SYDNEY, AUSTRALIA. Childhood asthma is now a major health problem in Australia with 31% of West Australian children having been diagnosed with the condition. Chronic inflammation of the airways is also a major problem with 12% of the population reporting wheeze severe enough to disturb sleep. Studies involving Australian school children have shown that those who consume oily fish more than once a week have a significantly reduced risk of asthma.
TOKYO, JAPAN. It is now clear that inflammation of the airways is an important factor in asthma. Thus, it would make sense that supplementation with a natural anti-inflammatory could benefit children with the disease. The two main components of fish oil, EPA (eicosapentaenoic acid) and DHA (docosahexaenoic acid), inhibit the formation of leukotrienes and prostaglandins from arachidonic acid and omega-6 fatty acids and thus reduce the generation of cytokines from inflammatory cells.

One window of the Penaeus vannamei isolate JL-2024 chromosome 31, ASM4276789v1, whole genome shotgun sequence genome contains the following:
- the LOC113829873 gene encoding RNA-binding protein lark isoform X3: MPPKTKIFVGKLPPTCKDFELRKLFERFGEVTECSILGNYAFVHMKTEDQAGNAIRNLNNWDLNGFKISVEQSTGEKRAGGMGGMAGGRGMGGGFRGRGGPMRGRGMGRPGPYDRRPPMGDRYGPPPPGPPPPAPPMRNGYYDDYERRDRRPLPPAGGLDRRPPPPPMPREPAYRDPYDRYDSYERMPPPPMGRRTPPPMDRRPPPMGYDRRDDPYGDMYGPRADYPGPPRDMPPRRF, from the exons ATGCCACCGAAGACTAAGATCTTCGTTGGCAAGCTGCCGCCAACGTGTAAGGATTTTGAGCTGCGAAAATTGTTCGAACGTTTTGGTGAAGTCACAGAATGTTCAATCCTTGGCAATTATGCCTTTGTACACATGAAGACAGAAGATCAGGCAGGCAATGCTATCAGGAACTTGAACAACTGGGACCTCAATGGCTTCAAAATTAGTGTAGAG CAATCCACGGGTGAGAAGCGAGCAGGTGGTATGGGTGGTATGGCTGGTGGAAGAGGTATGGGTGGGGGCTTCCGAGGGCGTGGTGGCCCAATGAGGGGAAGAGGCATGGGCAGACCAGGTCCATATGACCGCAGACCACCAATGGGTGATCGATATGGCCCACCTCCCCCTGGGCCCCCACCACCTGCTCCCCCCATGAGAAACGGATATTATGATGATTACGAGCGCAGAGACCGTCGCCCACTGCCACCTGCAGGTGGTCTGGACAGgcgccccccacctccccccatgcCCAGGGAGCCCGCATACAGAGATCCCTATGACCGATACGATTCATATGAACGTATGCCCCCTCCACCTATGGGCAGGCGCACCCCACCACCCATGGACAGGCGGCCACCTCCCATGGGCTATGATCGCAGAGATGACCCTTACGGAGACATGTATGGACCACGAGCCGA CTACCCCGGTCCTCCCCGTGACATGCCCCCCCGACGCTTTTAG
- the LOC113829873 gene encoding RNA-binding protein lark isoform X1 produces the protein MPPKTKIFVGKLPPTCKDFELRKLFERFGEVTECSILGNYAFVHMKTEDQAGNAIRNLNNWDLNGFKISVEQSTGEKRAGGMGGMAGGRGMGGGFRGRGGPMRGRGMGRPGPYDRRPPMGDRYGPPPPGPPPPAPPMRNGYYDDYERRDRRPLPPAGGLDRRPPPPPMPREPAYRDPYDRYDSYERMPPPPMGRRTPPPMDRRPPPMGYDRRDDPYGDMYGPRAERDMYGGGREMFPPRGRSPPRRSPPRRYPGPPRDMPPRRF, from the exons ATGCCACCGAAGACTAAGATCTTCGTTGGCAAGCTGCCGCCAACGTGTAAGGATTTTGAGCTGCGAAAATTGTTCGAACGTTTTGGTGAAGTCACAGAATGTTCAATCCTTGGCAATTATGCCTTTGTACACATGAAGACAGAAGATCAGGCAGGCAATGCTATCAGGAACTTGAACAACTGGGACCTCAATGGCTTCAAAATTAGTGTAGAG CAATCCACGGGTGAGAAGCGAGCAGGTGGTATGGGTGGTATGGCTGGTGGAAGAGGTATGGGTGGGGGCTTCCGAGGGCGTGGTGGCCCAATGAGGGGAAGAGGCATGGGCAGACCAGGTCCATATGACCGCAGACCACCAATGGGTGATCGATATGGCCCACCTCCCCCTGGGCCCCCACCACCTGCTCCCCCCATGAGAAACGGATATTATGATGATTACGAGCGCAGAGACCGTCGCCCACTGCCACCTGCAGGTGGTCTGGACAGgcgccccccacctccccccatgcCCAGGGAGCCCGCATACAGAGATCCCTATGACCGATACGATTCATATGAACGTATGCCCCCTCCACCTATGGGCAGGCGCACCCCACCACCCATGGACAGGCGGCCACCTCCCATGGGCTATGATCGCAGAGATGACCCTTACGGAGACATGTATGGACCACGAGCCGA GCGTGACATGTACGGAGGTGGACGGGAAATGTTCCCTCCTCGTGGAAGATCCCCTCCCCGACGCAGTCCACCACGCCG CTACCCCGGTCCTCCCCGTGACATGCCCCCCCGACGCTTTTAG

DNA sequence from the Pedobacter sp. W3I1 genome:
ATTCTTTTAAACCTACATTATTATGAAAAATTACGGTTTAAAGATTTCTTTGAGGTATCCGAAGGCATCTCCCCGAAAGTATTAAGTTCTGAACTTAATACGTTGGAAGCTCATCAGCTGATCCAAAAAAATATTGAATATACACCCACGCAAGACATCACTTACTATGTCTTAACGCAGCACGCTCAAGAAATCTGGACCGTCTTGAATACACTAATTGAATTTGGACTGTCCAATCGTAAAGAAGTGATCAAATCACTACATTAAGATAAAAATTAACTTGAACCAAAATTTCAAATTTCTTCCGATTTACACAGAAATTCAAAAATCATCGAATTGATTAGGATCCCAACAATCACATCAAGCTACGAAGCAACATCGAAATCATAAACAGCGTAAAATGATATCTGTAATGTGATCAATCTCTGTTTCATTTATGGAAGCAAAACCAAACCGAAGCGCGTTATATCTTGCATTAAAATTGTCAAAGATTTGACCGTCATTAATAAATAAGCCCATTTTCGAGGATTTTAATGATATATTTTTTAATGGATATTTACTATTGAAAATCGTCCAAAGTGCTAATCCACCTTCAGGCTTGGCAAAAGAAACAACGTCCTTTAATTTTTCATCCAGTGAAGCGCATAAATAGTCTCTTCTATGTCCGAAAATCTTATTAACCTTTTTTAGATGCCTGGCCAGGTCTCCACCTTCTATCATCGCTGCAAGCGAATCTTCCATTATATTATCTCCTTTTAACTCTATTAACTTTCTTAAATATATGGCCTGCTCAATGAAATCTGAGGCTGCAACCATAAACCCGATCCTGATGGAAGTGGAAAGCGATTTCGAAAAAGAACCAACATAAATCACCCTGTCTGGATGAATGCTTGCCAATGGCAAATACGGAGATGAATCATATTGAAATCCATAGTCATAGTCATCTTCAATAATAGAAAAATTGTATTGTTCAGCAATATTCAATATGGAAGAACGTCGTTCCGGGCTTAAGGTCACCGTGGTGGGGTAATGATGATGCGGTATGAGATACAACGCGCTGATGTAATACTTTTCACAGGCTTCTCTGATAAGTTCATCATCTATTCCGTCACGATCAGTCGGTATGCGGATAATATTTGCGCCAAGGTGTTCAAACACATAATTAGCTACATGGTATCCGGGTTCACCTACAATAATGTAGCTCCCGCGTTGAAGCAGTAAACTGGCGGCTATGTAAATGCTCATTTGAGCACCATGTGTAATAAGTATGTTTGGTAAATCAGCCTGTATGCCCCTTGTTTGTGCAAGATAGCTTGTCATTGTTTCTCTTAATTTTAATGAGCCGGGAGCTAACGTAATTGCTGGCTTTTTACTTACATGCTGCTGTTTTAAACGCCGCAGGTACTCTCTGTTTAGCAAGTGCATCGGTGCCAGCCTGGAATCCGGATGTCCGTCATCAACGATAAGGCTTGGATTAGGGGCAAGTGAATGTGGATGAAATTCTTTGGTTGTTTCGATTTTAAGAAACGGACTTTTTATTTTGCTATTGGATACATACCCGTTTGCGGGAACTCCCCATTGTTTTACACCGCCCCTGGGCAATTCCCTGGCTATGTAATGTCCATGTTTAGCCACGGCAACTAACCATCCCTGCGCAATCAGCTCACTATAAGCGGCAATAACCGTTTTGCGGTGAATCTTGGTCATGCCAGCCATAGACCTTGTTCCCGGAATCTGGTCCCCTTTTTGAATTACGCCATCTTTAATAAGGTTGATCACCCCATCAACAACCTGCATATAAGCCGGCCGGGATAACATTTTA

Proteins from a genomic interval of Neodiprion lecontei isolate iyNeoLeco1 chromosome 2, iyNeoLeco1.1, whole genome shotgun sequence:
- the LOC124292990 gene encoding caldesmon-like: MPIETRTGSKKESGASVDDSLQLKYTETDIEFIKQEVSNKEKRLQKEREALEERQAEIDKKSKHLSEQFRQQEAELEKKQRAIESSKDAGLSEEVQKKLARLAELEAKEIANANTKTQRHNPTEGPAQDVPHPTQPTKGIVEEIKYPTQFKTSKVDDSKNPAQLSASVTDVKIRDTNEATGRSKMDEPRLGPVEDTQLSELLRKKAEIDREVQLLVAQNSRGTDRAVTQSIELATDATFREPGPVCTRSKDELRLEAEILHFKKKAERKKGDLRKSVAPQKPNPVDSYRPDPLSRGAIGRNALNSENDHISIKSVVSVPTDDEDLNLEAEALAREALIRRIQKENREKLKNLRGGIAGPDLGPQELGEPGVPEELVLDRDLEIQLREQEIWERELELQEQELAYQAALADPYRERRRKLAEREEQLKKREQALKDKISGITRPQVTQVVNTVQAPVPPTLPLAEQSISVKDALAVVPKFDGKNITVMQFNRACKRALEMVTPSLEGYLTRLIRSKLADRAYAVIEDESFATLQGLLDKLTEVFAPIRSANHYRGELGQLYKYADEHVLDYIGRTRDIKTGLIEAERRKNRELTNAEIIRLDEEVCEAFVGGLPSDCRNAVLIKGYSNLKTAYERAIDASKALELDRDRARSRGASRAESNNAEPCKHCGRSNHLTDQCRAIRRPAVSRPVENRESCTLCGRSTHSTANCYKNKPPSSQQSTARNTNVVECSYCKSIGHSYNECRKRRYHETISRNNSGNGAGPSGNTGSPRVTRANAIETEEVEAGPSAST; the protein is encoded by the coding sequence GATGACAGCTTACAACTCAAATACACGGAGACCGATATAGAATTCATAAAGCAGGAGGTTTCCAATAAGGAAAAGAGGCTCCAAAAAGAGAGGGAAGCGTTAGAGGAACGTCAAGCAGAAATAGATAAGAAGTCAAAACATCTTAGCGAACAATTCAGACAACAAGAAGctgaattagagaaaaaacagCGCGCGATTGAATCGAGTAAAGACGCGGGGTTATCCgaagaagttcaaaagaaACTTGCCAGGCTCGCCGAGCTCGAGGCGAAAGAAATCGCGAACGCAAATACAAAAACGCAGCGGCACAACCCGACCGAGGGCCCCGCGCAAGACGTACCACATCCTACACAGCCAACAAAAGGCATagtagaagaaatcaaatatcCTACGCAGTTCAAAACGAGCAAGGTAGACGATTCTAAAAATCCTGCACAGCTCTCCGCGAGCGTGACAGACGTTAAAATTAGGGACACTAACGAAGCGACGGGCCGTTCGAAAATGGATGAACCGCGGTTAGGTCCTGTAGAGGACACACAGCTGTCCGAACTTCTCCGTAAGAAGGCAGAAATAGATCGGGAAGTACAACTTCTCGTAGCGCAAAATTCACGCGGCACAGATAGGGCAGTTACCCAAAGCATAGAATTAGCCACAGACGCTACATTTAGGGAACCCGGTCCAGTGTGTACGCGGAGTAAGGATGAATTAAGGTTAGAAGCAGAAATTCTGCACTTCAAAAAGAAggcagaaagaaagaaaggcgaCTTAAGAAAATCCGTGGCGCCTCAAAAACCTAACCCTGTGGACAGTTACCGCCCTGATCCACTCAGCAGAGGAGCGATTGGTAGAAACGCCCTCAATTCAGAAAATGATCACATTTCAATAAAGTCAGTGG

LARAMIE, WYOMING. Asthma is an increasingly common affliction in the Western world. It is estimated that between 20 and 25 per cent of all children suffer from one or more symptoms of asthma at some point. There is evidence that a high dietary intake of linoleic acid (n-6 PUFA) may exacerbate asthma symptoms. Linoleic acid is found in particularly high concentrations in vegetable oils such as safflower, sunflower, and corn oils. Researchers at the University of Wyoming now report that adjusting the dietary intake of polyunsaturated fatty acids (PUFAs), including those found in fish oils, may be effective in reducing asthma symptoms in many patients.